I think at the end of the day, I wish someone would have talked to me beforehand, about how hard it can be on your marriage, once you have kids. Not every relationship is a one size fits all, and I’m certain there are a lot of couples who nail it right on the head the first time. We didn’t nail it on the head right away, and that’s ok with me.

So. What have I learned now that I wish I would have known then?

  1. It is not impossible to make your marriage a priority. GET OUT of your house and do something together. The kids will be fine–even the brand new baby. You think they need you? They do! But… Grandma, Grandpa, Aunts, Uncles, Friends… they all LOVE a good baby fix and will smother that baby and those kids with so much attention that they will forget you’re gone. Make this a priority.
  2. Plan your date nights in advance. I make sure to do at least two date nights a month. I book out someone to watch the kids–whether it be Grandparents or relatives–we have been lucky in this way, that we don’t have to reach outside our family circle. However, we have high school sitters in our contacts should we need them. I reached out to other couples who have kids our age and we now have a network to use! And branching off that… schedule your first weekend or trip away as soon as possible. Ross and I went to Vegas in October without the kids, and we reconnected immediately. One-on-one time is truly a gift for your marriage!
  3. Make your kids’ bedtime earlier rather than later. Or, at least early enough so you and your spouse have an hour or so alone every night. You need time to unwind… connect, visit, and be alone. Get into a routine and stick with it. We don’t have bedtime struggles and it’s a breeze [almost] every night. Bath, jammies, snuggles, books, prayers, bed. Shut the door and we’re done. Ross and I are left with time to ourselves to watch a show and talk about things. Or just be silent in the same space. Ahhhh… Zen.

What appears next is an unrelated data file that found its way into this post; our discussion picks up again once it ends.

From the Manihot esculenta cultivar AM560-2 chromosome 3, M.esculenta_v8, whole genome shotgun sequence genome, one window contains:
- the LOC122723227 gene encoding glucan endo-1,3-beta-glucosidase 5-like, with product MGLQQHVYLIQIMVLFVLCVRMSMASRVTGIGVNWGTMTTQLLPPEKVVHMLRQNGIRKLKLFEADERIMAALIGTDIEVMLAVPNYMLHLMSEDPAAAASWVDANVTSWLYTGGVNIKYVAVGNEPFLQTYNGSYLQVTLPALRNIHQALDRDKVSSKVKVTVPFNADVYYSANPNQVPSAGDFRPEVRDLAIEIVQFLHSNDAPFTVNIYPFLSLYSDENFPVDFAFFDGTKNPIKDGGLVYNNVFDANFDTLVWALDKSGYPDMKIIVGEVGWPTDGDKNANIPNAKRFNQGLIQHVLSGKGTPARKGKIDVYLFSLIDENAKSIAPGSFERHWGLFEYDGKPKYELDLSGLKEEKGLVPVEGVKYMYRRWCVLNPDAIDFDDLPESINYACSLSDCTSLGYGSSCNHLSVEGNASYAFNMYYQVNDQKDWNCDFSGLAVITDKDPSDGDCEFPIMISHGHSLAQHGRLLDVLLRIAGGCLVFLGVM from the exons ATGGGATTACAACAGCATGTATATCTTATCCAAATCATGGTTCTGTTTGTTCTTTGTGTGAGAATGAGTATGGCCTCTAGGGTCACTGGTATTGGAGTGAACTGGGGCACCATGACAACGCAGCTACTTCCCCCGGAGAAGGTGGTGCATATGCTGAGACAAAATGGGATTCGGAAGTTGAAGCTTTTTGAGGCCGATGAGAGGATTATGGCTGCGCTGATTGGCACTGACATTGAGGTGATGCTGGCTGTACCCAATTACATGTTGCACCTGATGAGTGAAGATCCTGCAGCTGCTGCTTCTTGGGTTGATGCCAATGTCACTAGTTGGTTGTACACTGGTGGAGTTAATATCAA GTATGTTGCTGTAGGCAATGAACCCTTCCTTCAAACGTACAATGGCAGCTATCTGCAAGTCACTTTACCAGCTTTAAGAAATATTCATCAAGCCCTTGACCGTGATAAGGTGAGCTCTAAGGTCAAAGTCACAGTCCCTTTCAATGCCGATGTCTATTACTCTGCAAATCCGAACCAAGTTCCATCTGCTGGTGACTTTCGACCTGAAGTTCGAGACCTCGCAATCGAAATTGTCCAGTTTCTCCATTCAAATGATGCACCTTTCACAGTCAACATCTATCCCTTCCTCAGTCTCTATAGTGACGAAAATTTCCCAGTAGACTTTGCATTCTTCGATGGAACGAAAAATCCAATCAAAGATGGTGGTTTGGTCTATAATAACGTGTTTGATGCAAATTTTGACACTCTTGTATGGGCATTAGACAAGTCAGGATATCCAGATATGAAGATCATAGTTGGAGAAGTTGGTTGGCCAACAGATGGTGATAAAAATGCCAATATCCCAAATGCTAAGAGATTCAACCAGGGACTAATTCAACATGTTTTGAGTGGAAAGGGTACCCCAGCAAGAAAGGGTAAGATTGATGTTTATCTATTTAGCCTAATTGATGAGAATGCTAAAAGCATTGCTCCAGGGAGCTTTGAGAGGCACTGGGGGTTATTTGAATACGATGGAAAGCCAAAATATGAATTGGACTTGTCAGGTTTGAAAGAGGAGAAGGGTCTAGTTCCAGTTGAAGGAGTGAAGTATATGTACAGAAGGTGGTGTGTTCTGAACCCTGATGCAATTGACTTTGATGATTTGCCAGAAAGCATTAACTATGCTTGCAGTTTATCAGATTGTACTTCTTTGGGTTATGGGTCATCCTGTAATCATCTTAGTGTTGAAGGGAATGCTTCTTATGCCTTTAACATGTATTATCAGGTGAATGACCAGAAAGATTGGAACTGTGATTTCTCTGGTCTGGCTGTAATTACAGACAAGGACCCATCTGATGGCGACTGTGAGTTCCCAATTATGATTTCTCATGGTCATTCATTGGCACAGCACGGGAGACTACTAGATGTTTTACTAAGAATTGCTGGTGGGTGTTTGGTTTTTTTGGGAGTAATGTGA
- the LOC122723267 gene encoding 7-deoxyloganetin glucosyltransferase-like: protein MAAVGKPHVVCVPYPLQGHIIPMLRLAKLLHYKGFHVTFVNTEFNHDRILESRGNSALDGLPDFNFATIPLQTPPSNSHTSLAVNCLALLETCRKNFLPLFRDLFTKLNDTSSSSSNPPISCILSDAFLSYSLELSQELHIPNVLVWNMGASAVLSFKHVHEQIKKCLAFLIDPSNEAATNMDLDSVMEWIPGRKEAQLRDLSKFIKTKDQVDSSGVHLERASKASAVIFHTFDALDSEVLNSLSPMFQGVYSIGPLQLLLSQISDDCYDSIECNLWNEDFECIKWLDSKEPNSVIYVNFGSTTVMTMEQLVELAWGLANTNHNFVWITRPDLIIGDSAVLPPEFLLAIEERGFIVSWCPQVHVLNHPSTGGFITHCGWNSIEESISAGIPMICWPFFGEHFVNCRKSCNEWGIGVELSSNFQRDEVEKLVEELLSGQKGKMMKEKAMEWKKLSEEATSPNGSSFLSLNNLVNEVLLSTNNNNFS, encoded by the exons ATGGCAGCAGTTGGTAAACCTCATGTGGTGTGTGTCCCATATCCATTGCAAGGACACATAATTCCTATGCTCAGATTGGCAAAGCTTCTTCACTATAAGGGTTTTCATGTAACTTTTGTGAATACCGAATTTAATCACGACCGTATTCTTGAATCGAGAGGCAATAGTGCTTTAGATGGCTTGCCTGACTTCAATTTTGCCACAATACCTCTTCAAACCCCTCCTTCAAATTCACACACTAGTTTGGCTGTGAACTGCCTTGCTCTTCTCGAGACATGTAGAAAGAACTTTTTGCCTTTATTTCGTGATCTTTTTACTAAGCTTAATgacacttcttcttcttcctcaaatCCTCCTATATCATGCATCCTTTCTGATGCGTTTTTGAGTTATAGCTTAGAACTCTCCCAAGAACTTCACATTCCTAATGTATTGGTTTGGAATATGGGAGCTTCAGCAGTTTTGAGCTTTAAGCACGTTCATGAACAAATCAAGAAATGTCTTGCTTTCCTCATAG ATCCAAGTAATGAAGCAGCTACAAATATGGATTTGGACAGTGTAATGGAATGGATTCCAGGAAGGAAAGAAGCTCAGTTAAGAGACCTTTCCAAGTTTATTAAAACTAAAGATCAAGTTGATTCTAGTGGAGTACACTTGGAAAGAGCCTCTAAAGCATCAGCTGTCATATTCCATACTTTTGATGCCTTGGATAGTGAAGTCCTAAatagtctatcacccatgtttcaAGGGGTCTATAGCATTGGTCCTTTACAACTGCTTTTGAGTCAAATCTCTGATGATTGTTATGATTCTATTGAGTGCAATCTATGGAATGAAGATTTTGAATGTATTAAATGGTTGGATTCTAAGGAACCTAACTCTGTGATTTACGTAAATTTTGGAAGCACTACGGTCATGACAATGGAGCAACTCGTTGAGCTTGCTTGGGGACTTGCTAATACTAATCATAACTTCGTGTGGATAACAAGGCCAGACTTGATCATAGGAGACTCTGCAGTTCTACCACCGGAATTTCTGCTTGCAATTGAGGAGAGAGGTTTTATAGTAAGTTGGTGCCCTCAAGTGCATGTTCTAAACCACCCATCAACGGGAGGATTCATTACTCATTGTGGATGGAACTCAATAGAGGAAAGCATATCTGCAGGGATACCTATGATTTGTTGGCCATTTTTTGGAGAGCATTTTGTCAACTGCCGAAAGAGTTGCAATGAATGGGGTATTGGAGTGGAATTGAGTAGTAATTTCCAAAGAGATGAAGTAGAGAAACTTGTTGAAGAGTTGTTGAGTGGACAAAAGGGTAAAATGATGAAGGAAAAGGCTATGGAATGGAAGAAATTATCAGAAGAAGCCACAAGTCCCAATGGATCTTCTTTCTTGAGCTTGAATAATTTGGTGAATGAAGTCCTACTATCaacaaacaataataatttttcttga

4. Mama guilt doesn’t have to weigh you down. I make sure to do things for myself throughout the month. My husband is perfectly capable of managing the kids on his own while I run kid-free errands, get my nails done, or have dinner with the girls. In fact, in he says, in these exact words, I run a tight ship. My point being, don’t doubt your spouse. He will be great! We usually bottle up this feeling that he won’t be able to manage while we’re gone, and that’s just not the case at all. Give him credit–he helped make these kids, too.
  5. Establish routines and responsibilities between the two of you. And when you need help, don’t be afraid to ask for it. Part of the reason I was so resentful at first was because I would wish things to be done in my head but never verbalize it. I have had to really wrap my head around being verbal about what I want help with. I was afraid of asking for help, and the consequence of that was far more strung out than it would have been had I just gotten it out!

These are just a few of the ideas I found that I wish someone would have told me before we had kids. I know a lot of Mamas within the Band of Mamas who would be happy to share other words of wisdom as well! Ross and I have a long way to go and so many more years of parenting and marriage ahead of us. I know there will be rough times, and I’m hopeful the happy ones will always be close behind. In the meantime, we still need to nurture our marriage just like we nurture the kids. After all, we’re all growing together, so why wouldn’t we 🙂

XO,

Linds